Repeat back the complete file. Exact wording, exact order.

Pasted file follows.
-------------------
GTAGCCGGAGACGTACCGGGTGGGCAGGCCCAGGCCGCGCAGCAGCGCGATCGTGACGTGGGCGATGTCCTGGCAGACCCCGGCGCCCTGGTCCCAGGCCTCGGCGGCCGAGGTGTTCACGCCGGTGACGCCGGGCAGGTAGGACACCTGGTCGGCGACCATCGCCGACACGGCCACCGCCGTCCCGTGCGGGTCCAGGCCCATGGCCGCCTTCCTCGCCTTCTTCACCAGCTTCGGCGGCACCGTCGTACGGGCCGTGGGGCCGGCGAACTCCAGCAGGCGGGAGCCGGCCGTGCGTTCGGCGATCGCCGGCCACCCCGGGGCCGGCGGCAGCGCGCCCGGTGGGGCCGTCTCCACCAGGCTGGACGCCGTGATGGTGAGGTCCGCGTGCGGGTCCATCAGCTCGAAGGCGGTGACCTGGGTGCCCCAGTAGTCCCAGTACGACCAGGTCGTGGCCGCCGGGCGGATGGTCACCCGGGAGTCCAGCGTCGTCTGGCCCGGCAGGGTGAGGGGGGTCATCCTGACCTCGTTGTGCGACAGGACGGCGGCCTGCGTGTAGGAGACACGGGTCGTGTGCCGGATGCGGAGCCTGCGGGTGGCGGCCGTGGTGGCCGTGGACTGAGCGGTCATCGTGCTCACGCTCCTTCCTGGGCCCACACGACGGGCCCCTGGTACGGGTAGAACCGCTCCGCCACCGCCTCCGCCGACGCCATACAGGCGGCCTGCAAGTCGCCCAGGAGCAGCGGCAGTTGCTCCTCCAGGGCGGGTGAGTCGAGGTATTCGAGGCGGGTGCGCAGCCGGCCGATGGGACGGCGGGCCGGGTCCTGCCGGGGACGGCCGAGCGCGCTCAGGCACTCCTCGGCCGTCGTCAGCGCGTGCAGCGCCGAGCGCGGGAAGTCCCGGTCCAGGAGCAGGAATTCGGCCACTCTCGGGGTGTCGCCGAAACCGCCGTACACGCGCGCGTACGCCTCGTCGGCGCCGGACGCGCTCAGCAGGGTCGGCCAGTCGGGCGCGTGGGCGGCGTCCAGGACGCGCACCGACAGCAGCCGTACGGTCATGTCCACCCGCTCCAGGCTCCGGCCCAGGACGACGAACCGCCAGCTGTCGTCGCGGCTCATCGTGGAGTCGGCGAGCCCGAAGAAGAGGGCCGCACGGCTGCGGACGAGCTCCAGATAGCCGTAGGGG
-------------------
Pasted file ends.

GTAGCCGGAGACGTACCGGGTGGGCAGGCCCAGGCCGCGCAGCAGCGCGATCGTGACGTGGGCGATGTCCTGGCAGACCCCGGCGCCCTGGTCCCAGGCCTCGGCGGCCGAGGTGTTCACGCCGGTGACGCCGGGCAGGTAGGACACCTGGTCGGCGACCATCGCCGACACGGCCACCGCCGTCCCGTGCGGGTCCAGGCCCATGGCCGCCTTCCTCGCCTTCTTCACCAGCTTCGGCGGCACCGTCGTACGGGCCGTGGGGCCGGCGAACTCCAGCAGGCGGGAGCCGGCCGTGCGTTCGGCGATCGCCGGCCACCCCGGGGCCGGCGGCAGCGCGCCCGGTGGGGCCGTCTCCACCAGGCTGGACGCCGTGATGGTGAGGTCCGCGTGCGGGTCCATCAGCTCGAAGGCGGTGACCTGGGTGCCCCAGTAGTCCCAGTACGACCAGGTCGTGGCCGCCGGGCGGATGGTCACCCGGGAGTCCAGCGTCGTCTGGCCCGGCAGGGTGAGGGGGGTCATCCTGACCTCGTTGTGCGACAGGACGGCGGCCTGCGTGTAGGAGACACGGGTCGTGTGCCGGATGCGGAGCCTGCGGGTGGCGGCCGTGGTGGCCGTGGACTGAGCGGTCATCGTGCTCACGCTCCTTCCTGGGCCCACACGACGGGCCCCTGGTACGGGTAGAACCGCTCCGCCACCGCCTCCGCCGACGCCATACAGGCGGCCTGCAAGTCGCCCAGGAGCAGCGGCAGTTGCTCCTCCAGGGCGGGTGAGTCGAGGTATTCGAGGCGGGTGCGCAGCCGGCCGATGGGACGGCGGGCCGGGTCCTGCCGGGGACGGCCGAGCGCGCTCAGGCACTCCTCGGCCGTCGTCAGCGCGTGCAGCGCCGAGCGCGGGAAGTCCCGGTCCAGGAGCAGGAATTCGGCCACTCTCGGGGTGTCGCCGAAACCGCCGTACACGCGCGCGTACGCCTCGTCGGCGCCGGACGCGCTCAGCAGGGTCGGCCAGTCGGGCGCGTGGGCGGCGTCCAGGACGCGCACCGACAGCAGCCGTACGGTCATGTCCACCCGCTCCAGGCTCCGGCCCAGGACGACGAACCGCCAGCTGTCGTCGCGGCTCATCGTGGAGTCGGCGAGCCCGAAGAAGAGGGCCGCACGGCTGCGGACGAGCTCCAGATAGCCGTAGGGG